Polyamory in the News!
. . . by Alan M.



January 18, 2016

Cosmo: "What It's Really Like to Be in an Open Relationship"

Flip open the issue of Cosmopolitan that confronts you at the grocery checkout this month (left), and you'll find an article misleadingly titled "The Swing Set." The online version has a more accurate title: "What It's Really Like to Be in an Open Relationship."

It tends to assume that non-monogamous people come in couples and create rules and more rules (send your letters), but even so, the story introduces its readers to things worth knowing.


Is monogamy really the best option?

By Taffy Brodesser-Akner

...For the uninitiated, consensual nonmonogamy rarely looks the same in any two situations. There are the polyamorous relationships, in which people openly have multiple romantic or sexual partners. There are open relationships, in which a primary couple seeks outside sex or companionship but always returns home to each other. There are swingers, who experiment with other couples, often together or somehow equally. There are other ways to be monogamish, but those are the main ones. And there's overlap in those definitions because that's the point: This is people making it up as they go along so that their relationships stay fulfilling.

So think fast, because whether or not you want to examine the state of monogamy in America, ignoring it may no longer be an option. Is it sweeping the nation? Maybe, maybe not....

OpenMinded.com launched last April, and within a month, it had more than 8,500 registered users. By September, there were nearly 152,000. Of those people, 75 percent are paying and active users....

Multiple partners has often been considered a male fantasy, but as women grew stronger in their ability to earn and survive on their own, they more readily dared to explore their own fantasies.

It's not that monogamy is so bad. It's just that we're living a whole lot longer than we used to, and we meet more people (partly because of the internet). As Sheff puts it, "I've got a full stomach and a roof over my head, and orgasm doesn't necessarily mean pregnancy, so let's play."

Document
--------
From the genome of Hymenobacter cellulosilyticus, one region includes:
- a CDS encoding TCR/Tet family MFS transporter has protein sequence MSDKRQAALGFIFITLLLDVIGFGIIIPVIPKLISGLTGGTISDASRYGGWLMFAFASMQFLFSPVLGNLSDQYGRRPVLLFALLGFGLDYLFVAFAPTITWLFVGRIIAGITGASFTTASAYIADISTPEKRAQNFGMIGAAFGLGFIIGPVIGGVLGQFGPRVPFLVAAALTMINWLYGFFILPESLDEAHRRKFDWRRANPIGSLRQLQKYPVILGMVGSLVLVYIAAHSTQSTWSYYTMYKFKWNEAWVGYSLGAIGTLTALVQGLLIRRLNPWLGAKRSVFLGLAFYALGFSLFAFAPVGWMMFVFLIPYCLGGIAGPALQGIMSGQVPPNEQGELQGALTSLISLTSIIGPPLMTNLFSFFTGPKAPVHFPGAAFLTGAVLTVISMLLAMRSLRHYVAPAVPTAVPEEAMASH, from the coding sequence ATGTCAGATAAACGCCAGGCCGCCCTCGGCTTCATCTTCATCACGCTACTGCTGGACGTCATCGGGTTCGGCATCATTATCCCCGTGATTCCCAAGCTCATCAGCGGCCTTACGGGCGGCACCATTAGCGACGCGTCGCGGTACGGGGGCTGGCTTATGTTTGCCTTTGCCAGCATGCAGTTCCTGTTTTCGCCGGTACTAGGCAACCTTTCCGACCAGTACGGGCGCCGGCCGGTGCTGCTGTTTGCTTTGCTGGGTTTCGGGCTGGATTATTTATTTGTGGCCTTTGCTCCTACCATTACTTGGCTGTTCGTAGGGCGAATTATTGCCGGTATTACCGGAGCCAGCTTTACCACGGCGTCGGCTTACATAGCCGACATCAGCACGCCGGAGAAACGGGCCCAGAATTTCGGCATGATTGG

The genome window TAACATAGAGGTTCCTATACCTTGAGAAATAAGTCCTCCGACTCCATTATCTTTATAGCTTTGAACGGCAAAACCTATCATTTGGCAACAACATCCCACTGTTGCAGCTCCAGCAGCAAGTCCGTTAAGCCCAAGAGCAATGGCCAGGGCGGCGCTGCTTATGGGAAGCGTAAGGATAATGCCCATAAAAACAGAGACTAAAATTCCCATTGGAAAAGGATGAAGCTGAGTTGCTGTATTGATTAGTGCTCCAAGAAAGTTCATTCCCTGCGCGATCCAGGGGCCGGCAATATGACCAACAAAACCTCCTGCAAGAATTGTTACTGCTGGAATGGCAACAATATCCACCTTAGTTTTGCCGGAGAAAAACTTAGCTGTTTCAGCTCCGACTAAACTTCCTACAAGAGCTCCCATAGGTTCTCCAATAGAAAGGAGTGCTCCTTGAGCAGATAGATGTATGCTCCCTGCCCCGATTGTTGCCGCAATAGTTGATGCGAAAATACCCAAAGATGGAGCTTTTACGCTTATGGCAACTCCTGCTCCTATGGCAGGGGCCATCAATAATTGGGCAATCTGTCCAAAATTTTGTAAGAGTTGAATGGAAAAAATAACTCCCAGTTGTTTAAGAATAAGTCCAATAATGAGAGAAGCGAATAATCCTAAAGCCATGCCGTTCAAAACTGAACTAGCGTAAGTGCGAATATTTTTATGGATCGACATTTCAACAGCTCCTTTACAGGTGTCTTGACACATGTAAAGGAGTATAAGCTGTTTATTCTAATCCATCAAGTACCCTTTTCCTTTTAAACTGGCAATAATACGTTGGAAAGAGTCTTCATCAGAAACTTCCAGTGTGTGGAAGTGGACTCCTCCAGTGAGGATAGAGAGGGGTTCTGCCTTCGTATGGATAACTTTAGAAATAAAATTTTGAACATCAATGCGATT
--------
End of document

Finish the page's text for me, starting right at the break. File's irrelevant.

...All the people I interviewed have sets of rules. So many rules that their rules have rules. But there is something inside some of the women I spoke with that isn't about needing another partner. It's about needing not to be confined by their primary one.

"I feel kind of guilty when I break a rule," Kate says, acknowledging that she'd hate it if she found out her husband has such secrets too. "I sometimes justify it like, what he doesn't know won't hurt him. But then, I'm like, that's such a horrible thing to think."

What polys get right

In her research, [Terry] Conley divides her subjects into two groups: The first includes the polyamorous, "people who agree they can love more than one person at a time," and also swingers, people who might swap a partner or do another couple-based activity. The second group are people who are in an open relationship, meaning that the other partners are always external.

Both groups rate their satisfaction as good, but the first group — the polyamorous and swingers — does better on measures of trust and commitment than the open-relationship people. Conley says monogamous couples could learn some things from them. "A lot of strategies used to help struggling married couples — empathy, speaking clearly about needs — are strategies polyamorous groups promote as far as keeping everyone in your triad or quad or whatever happy," says Conley.

But even people in open relationships can seem more secure than those in monogamous ones, she says. Let's say the big fear is that your partner will find someone else. Well, what if your partner finds someone, has sex with that person, and still returns to you? "That's tremendously flattering," she says.

And from a sexual-health lens, here's an interesting thing: Conley's research finds that people practicing consensual nonmonogamy use condoms far more often than monogamous people who cheat....


The whole article (online Jan. 16, 2016. February 2016 print issue.)

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